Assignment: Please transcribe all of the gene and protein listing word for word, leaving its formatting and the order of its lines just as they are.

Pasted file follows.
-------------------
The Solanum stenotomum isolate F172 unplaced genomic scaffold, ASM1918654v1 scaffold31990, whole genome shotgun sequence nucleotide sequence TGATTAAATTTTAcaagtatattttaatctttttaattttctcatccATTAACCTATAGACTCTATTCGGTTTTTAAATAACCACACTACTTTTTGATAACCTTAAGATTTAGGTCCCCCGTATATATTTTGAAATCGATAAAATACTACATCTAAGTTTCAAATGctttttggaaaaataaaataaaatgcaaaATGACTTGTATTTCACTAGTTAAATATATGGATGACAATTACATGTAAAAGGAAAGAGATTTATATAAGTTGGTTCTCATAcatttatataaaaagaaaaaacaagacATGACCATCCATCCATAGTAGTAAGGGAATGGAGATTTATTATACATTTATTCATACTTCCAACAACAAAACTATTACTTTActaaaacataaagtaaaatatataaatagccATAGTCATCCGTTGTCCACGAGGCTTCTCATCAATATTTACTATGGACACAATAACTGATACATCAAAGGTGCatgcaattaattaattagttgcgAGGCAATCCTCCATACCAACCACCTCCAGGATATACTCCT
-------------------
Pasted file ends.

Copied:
The Solanum stenotomum isolate F172 unplaced genomic scaffold, ASM1918654v1 scaffold31990, whole genome shotgun sequence nucleotide sequence TGATTAAATTTTAcaagtatattttaatctttttaattttctcatccATTAACCTATAGACTCTATTCGGTTTTTAAATAACCACACTACTTTTTGATAACCTTAAGATTTAGGTCCCCCGTATATATTTTGAAATCGATAAAATACTACATCTAAGTTTCAAATGctttttggaaaaataaaataaaatgcaaaATGACTTGTATTTCACTAGTTAAATATATGGATGACAATTACATGTAAAAGGAAAGAGATTTATATAAGTTGGTTCTCATAcatttatataaaaagaaaaaacaagacATGACCATCCATCCATAGTAGTAAGGGAATGGAGATTTATTATACATTTATTCATACTTCCAACAACAAAACTATTACTTTActaaaacataaagtaaaatatataaatagccATAGTCATCCGTTGTCCACGAGGCTTCTCATCAATATTTACTATGGACACAATAACTGATACATCAAAGGTGCatgcaattaattaattagttgcgAGGCAATCCTCCATACCAACCACCTCCAGGATATACTCCT